A packet sniffer is a program that monitors the network activity on a computer down to an individual packet level. This is often used by network administrators for monitoring network traffic and troubleshooting network issues. It works by intercepting the network traffic and capturing the raw data packets as they are sent to and from a given computer.
Most often when we think of packet sniffers we think of tcpdump. On Linux systems tcpdump is installed by default but on Windows systems you traditionally had to install a third-party program such as windump or Wireshark.
What many people don’t know is that Microsoft quietly added a built-in network packet sniffer to the Windows 10 October 2018 Update called pktmon.exe (located at C:\Windows\system32\pktmon.exe) Much like the ‘netsh trace’ command, pktmon.exe can be used to perform full packet inspection.
Help to the rescue
Surprisingly, there’s no documentation on Microsoft’s website about this application (at the time of this writing) but as with most windows commands, it does come with a handy help menu that you can access by typing ‘pktmon [command] help’
How to use PktMon
We’re going to look at an example where we’ll use pktmon to monitor HTTP traffic from the local computer. In order to do so we will create a filter to tell pktmon to monitor traffic on port 80.
This is performed in 3 steps:
Create a Filter to monitor a port
Export Log into a readable format
First things first, we first need to launch an elevated command prompt as pktmon does require administrator privileges.
Step 1. create our filter.
The primary option that allows you to monitor traffic is ‘—filter’. This option allows us to create a filter to control which packets are reported based on Ethernet Frame, IP header, TCP header, and Encapsulation.
For our example we are going to monitor HTTP traffic on port 80 using the ‘pktmon filter add -p [port]’ command. If you wanted to give the filter a name you can do so with the addition of the ‘name’ parameter. For our example we’re going to name it ‘HTTP’ but you can name it anything you like.
pktmon filter add HTTP -p 80
We can then run the ‘pktmon filter list’ command to see a list of all filters that have been added.
Step 2. Monitoring
Now that we have created our filter, we want to start monitoring. It is important to note that this is not an automated program running in the background but rather it works on-demand, so you do need to start monitoring manually.
By default, pktmon will log ALL packets on ALL network interfaces on the local system and log them to a file called PktMon.etl and only record the first 128 bytes of each packet. If you want to log the entire packet you can use the ‘-p 0’ option to tell pktmon to capture the entire packet. In addition you can tell pktmon to capture from a specific network adapter using the ‘-c ID’ argument. In order to determine the ID for the adapter you want to monitor, us the ‘pktmon comp list’ command. For our example we’re going to monitor the adapter with ID 3 and we want to capture the entire packet.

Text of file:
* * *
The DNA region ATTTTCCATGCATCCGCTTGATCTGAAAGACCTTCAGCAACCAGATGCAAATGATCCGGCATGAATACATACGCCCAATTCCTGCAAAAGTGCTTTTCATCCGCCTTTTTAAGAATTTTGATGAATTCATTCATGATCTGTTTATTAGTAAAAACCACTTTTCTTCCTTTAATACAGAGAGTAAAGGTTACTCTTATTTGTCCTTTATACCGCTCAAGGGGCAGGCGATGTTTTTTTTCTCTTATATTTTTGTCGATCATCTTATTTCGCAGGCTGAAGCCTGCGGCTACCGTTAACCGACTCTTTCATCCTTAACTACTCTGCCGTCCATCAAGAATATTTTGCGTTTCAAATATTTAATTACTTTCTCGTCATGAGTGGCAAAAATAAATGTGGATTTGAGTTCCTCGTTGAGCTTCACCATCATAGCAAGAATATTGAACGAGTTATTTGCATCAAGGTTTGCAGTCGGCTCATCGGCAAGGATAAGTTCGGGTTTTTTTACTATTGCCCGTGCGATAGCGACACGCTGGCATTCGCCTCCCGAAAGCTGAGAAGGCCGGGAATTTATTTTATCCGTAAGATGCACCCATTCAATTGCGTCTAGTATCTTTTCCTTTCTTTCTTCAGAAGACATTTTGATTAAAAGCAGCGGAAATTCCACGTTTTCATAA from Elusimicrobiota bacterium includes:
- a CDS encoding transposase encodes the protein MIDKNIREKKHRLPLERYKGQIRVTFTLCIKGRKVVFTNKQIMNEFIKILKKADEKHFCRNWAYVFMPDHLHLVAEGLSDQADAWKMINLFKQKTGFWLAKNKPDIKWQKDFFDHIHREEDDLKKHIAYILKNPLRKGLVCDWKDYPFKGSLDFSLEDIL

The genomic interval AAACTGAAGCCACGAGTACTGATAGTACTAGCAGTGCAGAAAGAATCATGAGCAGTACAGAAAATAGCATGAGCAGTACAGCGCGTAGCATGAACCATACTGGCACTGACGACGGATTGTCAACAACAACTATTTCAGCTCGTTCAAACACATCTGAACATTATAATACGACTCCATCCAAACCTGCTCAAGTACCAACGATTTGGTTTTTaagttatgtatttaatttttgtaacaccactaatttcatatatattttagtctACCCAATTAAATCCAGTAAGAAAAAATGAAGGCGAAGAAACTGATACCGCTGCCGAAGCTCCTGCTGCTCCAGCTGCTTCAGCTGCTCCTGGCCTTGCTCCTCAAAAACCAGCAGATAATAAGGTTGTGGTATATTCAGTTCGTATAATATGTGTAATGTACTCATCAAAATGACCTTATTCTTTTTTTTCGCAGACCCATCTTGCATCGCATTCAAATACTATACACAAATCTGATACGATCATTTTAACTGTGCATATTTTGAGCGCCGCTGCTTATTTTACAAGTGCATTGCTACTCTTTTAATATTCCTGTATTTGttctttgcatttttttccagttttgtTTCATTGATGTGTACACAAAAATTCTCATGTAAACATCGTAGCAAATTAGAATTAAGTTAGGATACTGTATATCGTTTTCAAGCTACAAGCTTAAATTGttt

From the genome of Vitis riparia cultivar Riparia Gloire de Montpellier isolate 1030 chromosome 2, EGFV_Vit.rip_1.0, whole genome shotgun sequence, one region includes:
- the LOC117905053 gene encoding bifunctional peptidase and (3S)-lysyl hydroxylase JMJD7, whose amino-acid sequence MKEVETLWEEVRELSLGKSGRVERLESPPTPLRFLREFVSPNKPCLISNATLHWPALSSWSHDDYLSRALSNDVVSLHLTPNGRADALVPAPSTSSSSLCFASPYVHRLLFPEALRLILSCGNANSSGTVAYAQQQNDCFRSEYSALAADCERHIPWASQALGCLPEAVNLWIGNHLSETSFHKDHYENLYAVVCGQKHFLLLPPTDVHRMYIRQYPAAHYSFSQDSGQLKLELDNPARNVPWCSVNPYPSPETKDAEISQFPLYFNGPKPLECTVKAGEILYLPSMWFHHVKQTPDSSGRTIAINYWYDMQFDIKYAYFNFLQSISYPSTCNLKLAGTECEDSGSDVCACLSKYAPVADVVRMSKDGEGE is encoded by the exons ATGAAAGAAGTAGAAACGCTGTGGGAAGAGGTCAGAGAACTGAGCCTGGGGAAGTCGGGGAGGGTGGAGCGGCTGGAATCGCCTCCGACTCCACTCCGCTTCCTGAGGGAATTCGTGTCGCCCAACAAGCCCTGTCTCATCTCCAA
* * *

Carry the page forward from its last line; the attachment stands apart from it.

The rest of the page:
To start monitoring packets we use the ‘pktmon start –etw’ command.
pktmon start --etw -p 0 -c 3
Pktmon will now quietly run in the background while capturing all packets that match our filter and create a log file at the mentioned location in a log file called PktMon.etl. This log file will have been created in the same folder that contains the raw captured data.
You will have to manually stop monitoring using the ‘stop’ argument.
3. Export Log into a readable format
Now that we have our log file you can with download the Microsoft Network Monitor application to view the ETL file directly, or you can convert it into a human-readable format using the following command:
pktmon format PktMon.etl -o port-monitor-HTTP.txt
One thing of note, even when converted into text, it still is not going to show you the full packets, it will only show you a summary of the network traffic as shown below.
When we’re all done capturing traffic we then remove our filter:
pktmon filter remove
Real-time monitoring and pcapng support
In versions of Windows 10 1903 and 1909 you were only able to log to a file. However, with Windows 10 2004, Microsoft has added a couple of new abilities.
First off, they added the ability to monitor packets in real-time. You can enable real-time monitoring using the ‘-l real-time' argument. This will cause the captured packets to be displayed directly to the screen while also saving it to the ETL file.
The second thing Microsoft added was the ability to convert the ETL files into the PCAP format so they can be viewed in Wireshark.
Once the file has been converted into the PCAPNG format, they can be opened into Wireshark.
pktmon pcapng PktMon.etl -o PktMon.pcapng
This brings up the obvious question, “why wouldn’t you just use wireshark to capture the network traffic?” Wireshark would be the ideal option if it was already installed. However, there are situations where Wireshark is not already installed and perhaps you’re not allowed to install it due to Corporate policy.
In cases where you're forced to live off the land, Pktmon is a great alternative.